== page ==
1 | initial version |

We really need the `ker`

. Since i had none, i started with one where the computation could succeed in relatively short time.
I am using as `ker`

the following polynomial....

```
ker = E.torsion_polynomial( 3 ).monic()
phi1 = EllipticCurveIsogeny(E, ker)
print "phi1 (using ker):\n%s\n" % phi1
ker_roots = ker.roots( ring=Fp2, multiplicities=False )
points = [ E.lift_x(a) for a in ker_roots ]
phi2 = EllipticCurveIsogeny(E, points)
print "phi2 (using lift of ker-roots, taken as x-component):\n%s\n" % phi2
print bool( phi1 == phi2 )
```

The above gives:

```
phi1 (using ker):
Isogeny of degree 9 from Elliptic Curve defined by y^2 = x^3 + x over Finite Field in j of size 10354717741769305252977768237866805321427389645549071170116189679054678940682478846502882896561066713624553211618840202385203911976522554393044160468771151816976706840078913334358399730952774926980235086850991501872665651576831^2 to Elliptic Curve defined by y^2 = x^3 + 81*x over Finite Field in j of size 10354717741769305252977768237866805321427389645549071170116189679054678940682478846502882896561066713624553211618840202385203911976522554393044160468771151816976706840078913334358399730952774926980235086850991501872665651576831^2
phi2 (using lift of ker-roots, taken as x-component):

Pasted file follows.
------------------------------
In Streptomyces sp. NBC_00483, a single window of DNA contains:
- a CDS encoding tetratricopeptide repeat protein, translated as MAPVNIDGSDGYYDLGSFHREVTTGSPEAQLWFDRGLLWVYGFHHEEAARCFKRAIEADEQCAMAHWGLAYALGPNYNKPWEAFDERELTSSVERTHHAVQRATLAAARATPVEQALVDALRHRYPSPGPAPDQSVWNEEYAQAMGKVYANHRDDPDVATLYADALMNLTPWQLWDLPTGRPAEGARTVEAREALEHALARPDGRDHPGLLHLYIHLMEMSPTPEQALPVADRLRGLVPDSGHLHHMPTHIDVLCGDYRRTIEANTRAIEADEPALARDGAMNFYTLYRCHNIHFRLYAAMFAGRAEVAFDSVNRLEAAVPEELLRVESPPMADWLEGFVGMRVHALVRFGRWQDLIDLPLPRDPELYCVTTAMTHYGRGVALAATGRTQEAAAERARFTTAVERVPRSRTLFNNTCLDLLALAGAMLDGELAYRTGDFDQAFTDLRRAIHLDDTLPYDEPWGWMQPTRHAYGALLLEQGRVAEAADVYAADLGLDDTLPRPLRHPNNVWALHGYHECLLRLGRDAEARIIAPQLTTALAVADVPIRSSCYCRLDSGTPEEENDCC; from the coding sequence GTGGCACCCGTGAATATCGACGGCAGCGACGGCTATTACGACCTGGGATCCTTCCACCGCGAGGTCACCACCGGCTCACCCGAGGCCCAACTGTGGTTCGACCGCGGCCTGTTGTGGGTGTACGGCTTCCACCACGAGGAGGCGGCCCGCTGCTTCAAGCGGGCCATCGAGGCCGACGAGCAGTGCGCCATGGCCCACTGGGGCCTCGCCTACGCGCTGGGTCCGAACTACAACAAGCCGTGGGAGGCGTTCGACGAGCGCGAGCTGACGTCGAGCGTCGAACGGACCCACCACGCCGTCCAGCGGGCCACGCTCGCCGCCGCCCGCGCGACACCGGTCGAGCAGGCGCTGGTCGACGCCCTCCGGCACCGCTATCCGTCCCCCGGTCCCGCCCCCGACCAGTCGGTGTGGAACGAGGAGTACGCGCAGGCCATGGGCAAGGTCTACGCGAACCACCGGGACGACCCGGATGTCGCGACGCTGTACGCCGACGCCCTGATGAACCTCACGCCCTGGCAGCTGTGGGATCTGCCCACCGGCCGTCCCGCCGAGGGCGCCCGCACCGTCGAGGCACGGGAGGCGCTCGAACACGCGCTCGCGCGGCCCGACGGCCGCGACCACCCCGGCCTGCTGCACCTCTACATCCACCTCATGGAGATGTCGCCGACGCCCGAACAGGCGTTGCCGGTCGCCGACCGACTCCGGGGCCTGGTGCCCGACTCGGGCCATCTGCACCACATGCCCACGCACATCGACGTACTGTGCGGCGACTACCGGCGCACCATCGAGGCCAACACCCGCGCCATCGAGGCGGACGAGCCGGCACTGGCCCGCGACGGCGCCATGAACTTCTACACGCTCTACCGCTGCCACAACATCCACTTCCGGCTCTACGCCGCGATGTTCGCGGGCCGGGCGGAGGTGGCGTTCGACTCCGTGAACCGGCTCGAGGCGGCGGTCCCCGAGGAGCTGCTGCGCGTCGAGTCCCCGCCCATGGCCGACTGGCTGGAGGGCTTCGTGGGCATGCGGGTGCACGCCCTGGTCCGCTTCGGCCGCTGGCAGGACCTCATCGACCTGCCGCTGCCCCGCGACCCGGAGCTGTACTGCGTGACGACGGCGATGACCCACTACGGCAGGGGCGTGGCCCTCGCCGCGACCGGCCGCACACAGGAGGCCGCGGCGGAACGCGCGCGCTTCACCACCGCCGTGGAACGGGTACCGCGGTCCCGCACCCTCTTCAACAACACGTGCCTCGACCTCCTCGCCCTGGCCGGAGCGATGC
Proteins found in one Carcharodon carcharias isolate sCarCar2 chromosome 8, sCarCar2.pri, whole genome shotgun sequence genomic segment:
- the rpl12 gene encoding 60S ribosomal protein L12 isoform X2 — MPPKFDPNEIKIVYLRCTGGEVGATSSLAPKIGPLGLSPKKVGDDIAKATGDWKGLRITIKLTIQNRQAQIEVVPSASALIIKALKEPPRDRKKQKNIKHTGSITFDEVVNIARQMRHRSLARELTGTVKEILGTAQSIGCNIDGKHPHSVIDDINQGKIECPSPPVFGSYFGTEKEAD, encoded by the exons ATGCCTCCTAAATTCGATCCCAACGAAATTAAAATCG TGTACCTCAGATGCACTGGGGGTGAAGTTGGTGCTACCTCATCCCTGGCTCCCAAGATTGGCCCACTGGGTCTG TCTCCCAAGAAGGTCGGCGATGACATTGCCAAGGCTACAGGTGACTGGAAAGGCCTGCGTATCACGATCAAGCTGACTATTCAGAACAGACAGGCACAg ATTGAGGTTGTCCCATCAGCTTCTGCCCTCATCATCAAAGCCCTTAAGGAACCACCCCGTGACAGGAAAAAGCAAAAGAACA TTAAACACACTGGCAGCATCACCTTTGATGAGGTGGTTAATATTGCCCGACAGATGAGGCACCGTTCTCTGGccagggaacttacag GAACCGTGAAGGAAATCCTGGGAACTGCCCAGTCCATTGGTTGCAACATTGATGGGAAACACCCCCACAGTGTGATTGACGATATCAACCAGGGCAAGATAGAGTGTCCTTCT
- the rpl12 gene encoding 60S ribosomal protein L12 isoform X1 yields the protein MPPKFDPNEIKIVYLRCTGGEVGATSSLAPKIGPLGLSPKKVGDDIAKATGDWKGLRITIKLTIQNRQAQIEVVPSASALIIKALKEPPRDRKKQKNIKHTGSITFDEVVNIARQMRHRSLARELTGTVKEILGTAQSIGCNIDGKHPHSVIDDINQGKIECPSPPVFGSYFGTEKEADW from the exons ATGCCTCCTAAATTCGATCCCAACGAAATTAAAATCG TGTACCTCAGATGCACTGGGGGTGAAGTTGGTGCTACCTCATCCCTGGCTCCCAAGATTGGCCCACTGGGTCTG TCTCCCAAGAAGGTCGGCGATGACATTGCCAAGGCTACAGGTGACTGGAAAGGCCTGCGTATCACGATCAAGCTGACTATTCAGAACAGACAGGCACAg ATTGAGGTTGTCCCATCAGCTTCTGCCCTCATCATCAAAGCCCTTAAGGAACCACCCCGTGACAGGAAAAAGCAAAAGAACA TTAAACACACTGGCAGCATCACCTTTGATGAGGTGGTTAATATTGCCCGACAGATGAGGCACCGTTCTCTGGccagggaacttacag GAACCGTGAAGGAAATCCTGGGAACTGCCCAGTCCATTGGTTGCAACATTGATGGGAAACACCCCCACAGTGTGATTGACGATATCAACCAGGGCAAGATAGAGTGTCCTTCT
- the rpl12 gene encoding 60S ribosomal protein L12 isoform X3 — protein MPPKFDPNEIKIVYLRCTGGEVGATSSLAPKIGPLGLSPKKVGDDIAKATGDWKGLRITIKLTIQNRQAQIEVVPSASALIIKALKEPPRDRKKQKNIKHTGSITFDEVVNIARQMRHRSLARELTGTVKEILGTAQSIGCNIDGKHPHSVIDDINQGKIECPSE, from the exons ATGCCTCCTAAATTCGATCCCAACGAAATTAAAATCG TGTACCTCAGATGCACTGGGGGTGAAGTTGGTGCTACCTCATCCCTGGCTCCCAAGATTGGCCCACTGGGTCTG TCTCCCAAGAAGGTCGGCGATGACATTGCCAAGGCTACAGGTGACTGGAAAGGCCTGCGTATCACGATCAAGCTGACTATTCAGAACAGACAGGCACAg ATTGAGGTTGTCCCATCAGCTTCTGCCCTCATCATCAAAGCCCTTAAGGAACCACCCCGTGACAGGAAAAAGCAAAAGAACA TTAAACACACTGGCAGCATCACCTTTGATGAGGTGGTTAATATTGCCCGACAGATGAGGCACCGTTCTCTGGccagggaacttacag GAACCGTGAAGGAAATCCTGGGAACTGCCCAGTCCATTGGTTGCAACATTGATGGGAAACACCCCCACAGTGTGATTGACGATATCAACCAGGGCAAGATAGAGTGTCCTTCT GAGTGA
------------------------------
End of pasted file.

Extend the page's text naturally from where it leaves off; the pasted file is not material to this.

Isogeny of degree 9 from Elliptic Curve defined by y^2 = x^3 + x over Finite Field in j of size 10354717741769305252977768237866805321427389645549071170116189679054678940682478846502882896561066713624553211618840202385203911976522554393044160468771151816976706840078913334358399730952774926980235086850991501872665651576831^2 to Elliptic Curve defined by y^2 = x^3 + 81*x over Finite Field in j of size 10354717741769305252977768237866805321427389645549071170116189679054678940682478846502882896561066713624553211618840202385203911976522554393044160468771151816976706840078913334358399730952774926980235086850991501872665651576831^2
True
```

The big numbers are $p$ and $p^2$, so nobody is intimidated. The main information is the passage from the equation `y^2 = x^3 + x`

to `y^2 = x^3 + 81*x`

.

The last `True`

translates in words: The isogenies constructed

- by using the
`ker`

as kernel polynomial, respectively - by using the $x$-roots of
`ker`

, extended / lifted to points $(x,\pm y)$ on`E`

do coincide. This should also be the case in the needed concrete case. (If the generated polynomial in the `for e in range(200, 0, -2)`

-loop is too complicated (big degree), then the construction of the isogeny may take a loong time. If there are too many roots, then i would use compositions of isogenies... )

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